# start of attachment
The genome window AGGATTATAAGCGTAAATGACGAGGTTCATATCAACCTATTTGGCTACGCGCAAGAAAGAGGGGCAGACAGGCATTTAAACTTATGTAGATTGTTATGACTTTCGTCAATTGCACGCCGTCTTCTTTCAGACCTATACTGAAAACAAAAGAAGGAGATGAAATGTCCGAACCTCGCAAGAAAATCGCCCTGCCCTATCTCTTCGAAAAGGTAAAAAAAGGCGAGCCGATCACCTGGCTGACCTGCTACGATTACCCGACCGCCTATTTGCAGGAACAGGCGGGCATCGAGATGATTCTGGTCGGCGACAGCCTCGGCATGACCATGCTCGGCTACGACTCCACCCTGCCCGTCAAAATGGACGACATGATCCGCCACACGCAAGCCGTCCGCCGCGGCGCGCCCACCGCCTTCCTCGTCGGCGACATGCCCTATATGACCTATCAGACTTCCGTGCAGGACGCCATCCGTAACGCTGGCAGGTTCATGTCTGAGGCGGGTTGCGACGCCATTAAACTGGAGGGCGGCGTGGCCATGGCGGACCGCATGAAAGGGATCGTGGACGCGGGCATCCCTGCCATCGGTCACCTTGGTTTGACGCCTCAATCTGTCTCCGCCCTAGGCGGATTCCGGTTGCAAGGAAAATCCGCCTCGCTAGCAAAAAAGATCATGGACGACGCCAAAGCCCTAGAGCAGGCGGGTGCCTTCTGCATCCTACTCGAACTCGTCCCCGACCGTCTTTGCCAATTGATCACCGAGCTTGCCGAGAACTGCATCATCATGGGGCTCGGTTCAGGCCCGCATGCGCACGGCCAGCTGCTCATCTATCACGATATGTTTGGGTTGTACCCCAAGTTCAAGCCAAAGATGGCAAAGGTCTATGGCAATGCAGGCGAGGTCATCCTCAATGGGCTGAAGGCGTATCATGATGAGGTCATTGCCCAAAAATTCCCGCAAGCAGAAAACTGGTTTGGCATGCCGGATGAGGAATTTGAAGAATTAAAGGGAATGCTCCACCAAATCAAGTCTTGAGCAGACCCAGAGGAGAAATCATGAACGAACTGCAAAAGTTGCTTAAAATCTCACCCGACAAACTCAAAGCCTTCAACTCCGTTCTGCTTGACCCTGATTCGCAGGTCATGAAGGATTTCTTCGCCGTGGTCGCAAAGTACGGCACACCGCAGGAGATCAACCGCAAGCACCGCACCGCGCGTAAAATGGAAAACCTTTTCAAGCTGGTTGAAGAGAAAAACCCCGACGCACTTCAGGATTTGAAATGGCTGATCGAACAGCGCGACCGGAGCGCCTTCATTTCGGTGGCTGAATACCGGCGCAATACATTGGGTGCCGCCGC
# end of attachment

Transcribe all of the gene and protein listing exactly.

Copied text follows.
The genome window AGGATTATAAGCGTAAATGACGAGGTTCATATCAACCTATTTGGCTACGCGCAAGAAAGAGGGGCAGACAGGCATTTAAACTTATGTAGATTGTTATGACTTTCGTCAATTGCACGCCGTCTTCTTTCAGACCTATACTGAAAACAAAAGAAGGAGATGAAATGTCCGAACCTCGCAAGAAAATCGCCCTGCCCTATCTCTTCGAAAAGGTAAAAAAAGGCGAGCCGATCACCTGGCTGACCTGCTACGATTACCCGACCGCCTATTTGCAGGAACAGGCGGGCATCGAGATGATTCTGGTCGGCGACAGCCTCGGCATGACCATGCTCGGCTACGACTCCACCCTGCCCGTCAAAATGGACGACATGATCCGCCACACGCAAGCCGTCCGCCGCGGCGCGCCCACCGCCTTCCTCGTCGGCGACATGCCCTATATGACCTATCAGACTTCCGTGCAGGACGCCATCCGTAACGCTGGCAGGTTCATGTCTGAGGCGGGTTGCGACGCCATTAAACTGGAGGGCGGCGTGGCCATGGCGGACCGCATGAAAGGGATCGTGGACGCGGGCATCCCTGCCATCGGTCACCTTGGTTTGACGCCTCAATCTGTCTCCGCCCTAGGCGGATTCCGGTTGCAAGGAAAATCCGCCTCGCTAGCAAAAAAGATCATGGACGACGCCAAAGCCCTAGAGCAGGCGGGTGCCTTCTGCATCCTACTCGAACTCGTCCCCGACCGTCTTTGCCAATTGATCACCGAGCTTGCCGAGAACTGCATCATCATGGGGCTCGGTTCAGGCCCGCATGCGCACGGCCAGCTGCTCATCTATCACGATATGTTTGGGTTGTACCCCAAGTTCAAGCCAAAGATGGCAAAGGTCTATGGCAATGCAGGCGAGGTCATCCTCAATGGGCTGAAGGCGTATCATGATGAGGTCATTGCCCAAAAATTCCCGCAAGCAGAAAACTGGTTTGGCATGCCGGATGAGGAATTTGAAGAATTAAAGGGAATGCTCCACCAAATCAAGTCTTGAGCAGACCCAGAGGAGAAATCATGAACGAACTGCAAAAGTTGCTTAAAATCTCACCCGACAAACTCAAAGCCTTCAACTCCGTTCTGCTTGACCCTGATTCGCAGGTCATGAAGGATTTCTTCGCCGTGGTCGCAAAGTACGGCACACCGCAGGAGATCAACCGCAAGCACCGCACCGCGCGTAAAATGGAAAACCTTTTCAAGCTGGTTGAAGAGAAAAACCCCGACGCACTTCAGGATTTGAAATGGCTGATCGAACAGCGCGACCGGAGCGCCTTCATTTCGGTGGCTGAATACCGGCGCAATACATTGGGTGCCGCCGC